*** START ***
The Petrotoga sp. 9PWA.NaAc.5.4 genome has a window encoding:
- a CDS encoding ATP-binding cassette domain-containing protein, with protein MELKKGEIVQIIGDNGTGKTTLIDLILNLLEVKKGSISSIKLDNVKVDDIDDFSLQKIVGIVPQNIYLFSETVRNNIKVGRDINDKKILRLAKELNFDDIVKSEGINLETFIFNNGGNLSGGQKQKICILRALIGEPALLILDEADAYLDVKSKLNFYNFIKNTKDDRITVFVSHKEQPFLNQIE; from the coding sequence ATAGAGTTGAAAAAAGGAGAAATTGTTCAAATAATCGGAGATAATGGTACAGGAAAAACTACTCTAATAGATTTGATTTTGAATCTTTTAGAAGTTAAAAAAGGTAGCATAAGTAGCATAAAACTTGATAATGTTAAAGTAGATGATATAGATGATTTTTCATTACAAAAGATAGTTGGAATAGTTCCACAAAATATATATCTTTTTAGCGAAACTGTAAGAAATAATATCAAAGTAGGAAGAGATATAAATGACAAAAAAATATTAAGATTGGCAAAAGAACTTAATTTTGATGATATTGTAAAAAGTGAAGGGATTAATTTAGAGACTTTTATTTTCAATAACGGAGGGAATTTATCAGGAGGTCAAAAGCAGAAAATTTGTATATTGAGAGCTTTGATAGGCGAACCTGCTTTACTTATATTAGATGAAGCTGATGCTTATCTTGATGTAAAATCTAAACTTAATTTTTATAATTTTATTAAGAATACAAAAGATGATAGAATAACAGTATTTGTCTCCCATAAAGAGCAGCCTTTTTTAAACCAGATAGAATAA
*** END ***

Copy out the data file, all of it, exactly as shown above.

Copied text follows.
The Petrotoga sp. 9PWA.NaAc.5.4 genome has a window encoding:
- a CDS encoding ATP-binding cassette domain-containing protein, with protein MELKKGEIVQIIGDNGTGKTTLIDLILNLLEVKKGSISSIKLDNVKVDDIDDFSLQKIVGIVPQNIYLFSETVRNNIKVGRDINDKKILRLAKELNFDDIVKSEGINLETFIFNNGGNLSGGQKQKICILRALIGEPALLILDEADAYLDVKSKLNFYNFIKNTKDDRITVFVSHKEQPFLNQIE; from the coding sequence ATAGAGTTGAAAAAAGGAGAAATTGTTCAAATAATCGGAGATAATGGTACAGGAAAAACTACTCTAATAGATTTGATTTTGAATCTTTTAGAAGTTAAAAAAGGTAGCATAAGTAGCATAAAACTTGATAATGTTAAAGTAGATGATATAGATGATTTTTCATTACAAAAGATAGTTGGAATAGTTCCACAAAATATATATCTTTTTAGCGAAACTGTAAGAAATAATATCAAAGTAGGAAGAGATATAAATGACAAAAAAATATTAAGATTGGCAAAAGAACTTAATTTTGATGATATTGTAAAAAGTGAAGGGATTAATTTAGAGACTTTTATTTTCAATAACGGAGGGAATTTATCAGGAGGTCAAAAGCAGAAAATTTGTATATTGAGAGCTTTGATAGGCGAACCTGCTTTACTTATATTAGATGAAGCTGATGCTTATCTTGATGTAAAATCTAAACTTAATTTTTATAATTTTATTAAGAATACAAAAGATGATAGAATAACAGTATTTGTCTCCCATAAAGAGCAGCCTTTTTTAAACCAGATAGAATAA